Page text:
I loved Robert’s post last week on dissolving the subject-object dichotomy. It got me to thinking about how we can move from subject-object (I-it) relations to subject-subject (I-Thou) relations with other people. One thing that occurred to me is that simply getting to know other people better—especially people we have tended to view as objects getting in the way of us as subjects—is one way to do that. With that in mind, I want to tell you the story of mi amigo Jorge.
Well, that’s not what I originally called him. My original name for him was some version of “that annoying guy next door.” He’s a young man who lives with his parents and whose window is directly across from the window of the study where I do my work. And as long as I’ve been here, over five years now, he’s had the habit of playing English-language rock and pop music rather loudly (with window open) and singing along in just about the worst singing voice imaginable. To be fair, he doesn’t do it that often, and so I’ve let it slide. Even so, to me he’s been pretty much just a noisy object getting in the way of me—the precious subject—getting my work done in peace.
But my perception of him changed dramatically last week. The change started with one of those seemingly random events that end up having bigger-than-expected consequences: Patricia and I were ordering burgers at the neighborhood burger place, and a young man walked in. When he spoke up to give his order, I immediately recognized that voice. Well, it turned out that he recognized my voice too, because just as I had heard him singing from his window, so he had heard me speaking English from mine. (I guess my voice carries too!)
At any rate, we all started talking as we were waiting for our burgers. We introduced ourselves, and this was when I learned his name was Jorge. Jorge said he was picking up burgers for his family. I told him laughingly that I’d heard him singing to English-language music. This led to us talking about what musicians we liked (Queen, the Beatles, Elton John, etc.) We joked about which of our respective countries’ presidents was worse (Mexican president Peña Nieto is extremely unpopular here, but Trump even more so). And we talked about movies we liked (Lord of the Rings, Star Wars, etc.).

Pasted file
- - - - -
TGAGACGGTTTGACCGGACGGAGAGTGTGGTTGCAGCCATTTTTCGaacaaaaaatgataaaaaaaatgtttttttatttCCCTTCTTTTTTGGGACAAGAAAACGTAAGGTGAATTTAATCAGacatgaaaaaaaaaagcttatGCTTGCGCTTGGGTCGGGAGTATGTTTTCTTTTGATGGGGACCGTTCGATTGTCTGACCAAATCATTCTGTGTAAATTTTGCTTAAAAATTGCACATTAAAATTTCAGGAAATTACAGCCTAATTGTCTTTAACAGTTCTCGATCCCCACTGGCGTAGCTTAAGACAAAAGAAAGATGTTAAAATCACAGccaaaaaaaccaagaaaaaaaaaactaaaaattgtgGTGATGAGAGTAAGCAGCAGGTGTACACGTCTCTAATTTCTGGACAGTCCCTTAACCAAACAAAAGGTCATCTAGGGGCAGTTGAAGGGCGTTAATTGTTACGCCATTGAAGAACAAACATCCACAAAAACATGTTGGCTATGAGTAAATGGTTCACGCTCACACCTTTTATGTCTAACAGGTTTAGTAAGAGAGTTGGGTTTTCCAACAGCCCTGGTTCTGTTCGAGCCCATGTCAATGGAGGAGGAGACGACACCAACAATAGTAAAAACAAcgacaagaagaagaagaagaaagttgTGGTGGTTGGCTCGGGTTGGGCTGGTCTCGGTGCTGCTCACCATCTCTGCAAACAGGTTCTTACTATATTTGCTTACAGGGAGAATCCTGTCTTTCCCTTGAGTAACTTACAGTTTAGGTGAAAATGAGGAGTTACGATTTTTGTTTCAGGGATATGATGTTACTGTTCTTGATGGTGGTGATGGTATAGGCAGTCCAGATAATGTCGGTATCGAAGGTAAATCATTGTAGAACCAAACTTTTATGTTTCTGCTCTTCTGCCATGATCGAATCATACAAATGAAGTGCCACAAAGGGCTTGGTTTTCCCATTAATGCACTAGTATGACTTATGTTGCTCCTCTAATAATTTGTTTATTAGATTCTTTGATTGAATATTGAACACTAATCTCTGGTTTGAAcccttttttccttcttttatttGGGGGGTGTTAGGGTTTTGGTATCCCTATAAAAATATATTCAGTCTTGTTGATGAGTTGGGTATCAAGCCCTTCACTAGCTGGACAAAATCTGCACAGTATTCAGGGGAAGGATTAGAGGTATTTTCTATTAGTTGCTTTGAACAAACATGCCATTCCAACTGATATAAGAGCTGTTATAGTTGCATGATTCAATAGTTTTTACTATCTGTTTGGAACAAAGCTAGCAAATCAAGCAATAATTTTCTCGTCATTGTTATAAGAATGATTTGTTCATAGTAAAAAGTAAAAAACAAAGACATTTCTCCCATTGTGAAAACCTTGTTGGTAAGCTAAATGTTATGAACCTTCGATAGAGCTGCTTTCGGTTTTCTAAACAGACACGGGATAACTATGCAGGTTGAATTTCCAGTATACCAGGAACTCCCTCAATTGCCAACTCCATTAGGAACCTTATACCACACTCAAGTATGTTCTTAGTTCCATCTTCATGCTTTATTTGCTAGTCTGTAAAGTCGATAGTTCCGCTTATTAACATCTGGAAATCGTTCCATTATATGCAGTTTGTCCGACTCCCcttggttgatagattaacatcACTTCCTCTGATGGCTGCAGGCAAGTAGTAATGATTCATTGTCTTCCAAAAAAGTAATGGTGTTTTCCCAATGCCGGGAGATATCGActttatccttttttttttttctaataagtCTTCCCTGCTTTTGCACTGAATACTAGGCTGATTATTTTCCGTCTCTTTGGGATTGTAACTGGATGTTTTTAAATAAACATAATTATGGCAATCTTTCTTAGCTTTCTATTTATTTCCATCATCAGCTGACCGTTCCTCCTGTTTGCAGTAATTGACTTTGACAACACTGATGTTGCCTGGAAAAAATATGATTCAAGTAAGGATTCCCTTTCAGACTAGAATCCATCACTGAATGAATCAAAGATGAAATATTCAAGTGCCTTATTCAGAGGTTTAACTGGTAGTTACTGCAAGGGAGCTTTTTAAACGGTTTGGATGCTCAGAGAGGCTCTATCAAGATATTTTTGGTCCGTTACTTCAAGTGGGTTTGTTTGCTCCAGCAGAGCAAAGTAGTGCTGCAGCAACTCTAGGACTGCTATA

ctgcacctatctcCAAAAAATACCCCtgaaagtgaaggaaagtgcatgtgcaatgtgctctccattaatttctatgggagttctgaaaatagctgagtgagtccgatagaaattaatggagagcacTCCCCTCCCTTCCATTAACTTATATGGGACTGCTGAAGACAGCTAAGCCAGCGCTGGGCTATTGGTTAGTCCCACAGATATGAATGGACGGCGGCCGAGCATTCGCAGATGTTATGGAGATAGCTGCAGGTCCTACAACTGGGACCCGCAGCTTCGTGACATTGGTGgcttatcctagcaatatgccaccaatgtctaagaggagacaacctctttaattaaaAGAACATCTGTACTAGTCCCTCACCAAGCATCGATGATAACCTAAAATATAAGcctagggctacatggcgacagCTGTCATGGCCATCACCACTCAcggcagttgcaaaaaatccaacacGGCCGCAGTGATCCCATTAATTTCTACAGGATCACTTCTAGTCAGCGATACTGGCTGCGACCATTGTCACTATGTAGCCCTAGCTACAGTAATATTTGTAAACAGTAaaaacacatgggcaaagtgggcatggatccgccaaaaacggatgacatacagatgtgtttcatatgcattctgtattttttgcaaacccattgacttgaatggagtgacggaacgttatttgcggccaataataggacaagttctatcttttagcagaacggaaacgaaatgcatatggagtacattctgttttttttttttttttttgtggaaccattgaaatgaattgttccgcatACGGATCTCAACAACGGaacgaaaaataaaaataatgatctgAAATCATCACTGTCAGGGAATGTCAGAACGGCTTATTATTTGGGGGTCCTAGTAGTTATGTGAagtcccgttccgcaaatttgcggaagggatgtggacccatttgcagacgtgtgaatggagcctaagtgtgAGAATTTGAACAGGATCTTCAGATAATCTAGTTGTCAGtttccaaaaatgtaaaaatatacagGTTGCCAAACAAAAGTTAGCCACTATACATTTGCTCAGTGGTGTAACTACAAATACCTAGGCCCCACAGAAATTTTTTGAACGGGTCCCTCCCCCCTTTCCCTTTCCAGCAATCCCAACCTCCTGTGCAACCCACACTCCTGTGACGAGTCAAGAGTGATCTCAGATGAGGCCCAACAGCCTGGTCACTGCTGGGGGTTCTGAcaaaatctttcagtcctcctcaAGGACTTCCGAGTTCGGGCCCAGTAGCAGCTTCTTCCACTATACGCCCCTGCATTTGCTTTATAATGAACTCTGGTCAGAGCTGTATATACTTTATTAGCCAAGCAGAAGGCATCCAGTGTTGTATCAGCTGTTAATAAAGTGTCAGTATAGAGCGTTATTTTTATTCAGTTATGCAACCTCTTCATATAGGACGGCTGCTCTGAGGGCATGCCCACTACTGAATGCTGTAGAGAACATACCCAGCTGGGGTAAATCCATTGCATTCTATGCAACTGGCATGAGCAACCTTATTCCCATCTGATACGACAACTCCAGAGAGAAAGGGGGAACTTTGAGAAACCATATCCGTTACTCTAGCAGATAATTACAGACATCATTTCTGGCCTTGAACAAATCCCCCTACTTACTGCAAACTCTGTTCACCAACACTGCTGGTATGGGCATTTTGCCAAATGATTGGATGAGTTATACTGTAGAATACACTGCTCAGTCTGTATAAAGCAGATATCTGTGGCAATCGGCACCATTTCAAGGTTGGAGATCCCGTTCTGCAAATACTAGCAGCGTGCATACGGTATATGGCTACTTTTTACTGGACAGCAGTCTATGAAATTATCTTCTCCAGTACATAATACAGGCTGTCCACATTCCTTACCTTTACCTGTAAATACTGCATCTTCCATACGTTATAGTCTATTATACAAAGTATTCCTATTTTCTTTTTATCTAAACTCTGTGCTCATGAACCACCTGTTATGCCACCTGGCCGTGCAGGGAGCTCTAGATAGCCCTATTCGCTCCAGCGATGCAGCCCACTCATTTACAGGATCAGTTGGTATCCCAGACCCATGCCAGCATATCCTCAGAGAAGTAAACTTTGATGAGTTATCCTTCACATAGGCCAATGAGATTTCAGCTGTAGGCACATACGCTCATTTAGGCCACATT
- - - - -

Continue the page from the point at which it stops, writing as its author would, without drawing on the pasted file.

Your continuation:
Jorge also told us that he has a little home business creating custom-designed t-shirts. Our earlier talk about Star Wars then inspired Patricia to ask him if he could create a shirt that she wanted to have: a shirt with the Star Wars font that says “Stop Wars.” He said that he could do it, and so we placed an order for four of these unique shirts. Jorge said he would have the shirts ready in a few days. Then my and Patricia’s burger order was ready, so we shook hands with our new friend and left.
In a few days, Jorge called out to me from his window: “¡Hola Greg!”—the first time either of us had ever spoken to the other from our adjacent windows. I called out in response, “¡Hola, amigo! ¿Cómo estás?” In a few minutes, he came over to deliver the shirts. They turned out great, as you can see from the picture accompanying this post. All of us shot the breeze for a few more minutes, and then Jorge left, with our promise that we would recommend his services to anyone who needed a custom-made t-shirt. He definitely has a good thing going.
Through this whole process, that annoying young man with the terrible singing voice was transformed into mi amigo Jorge. Once he was just an object impinging on my eardrums, but now he is a subject like me, a holy brother, a person with hopes and dreams and opinions and hobbies and people he loves. Of course, I knew this in an abstract way before ever meeting him, but as a result of meeting him, I now know it in a concrete and heartfelt way. We now have a subject-subject relationship.
Of course, we can’t personally meet all of the other people in the world. In fact, we can’t meet very many of them. But I think we can remind ourselves that all people, whether we’ve met them or not, are indeed our brothers and sisters with their own hopes and dreams and needs and loves, subjects in their own right. This is even true of those people whom we wouldn’t like if we were to meet them. All of them are worthy of our love, in whatever form we are guided to give it. Our relationship with them is subject-subject, I-Thou.
I’m trying to remember this as I encounter people or even think of them throughout the day, and I encourage you to do the same. Can you think of someone whom you tend to regard in a subject-object way? Can you think of someone whom, whether an acquaintance or not, you regard as an annoyance, as an object that is not properly serving you, the subject? I encourage you to remember that this individual is indeed a full-fledged person, a subject like you, a person whom you might even like and connect with if you were to meet, a person whom you can love in your heart even if that doesn’t happen. This person, as Robert said in his post last week, is what it’s all about. And to bring back the main topic of this recent series of posts: How might the Golden Rule guide you to treat him or her?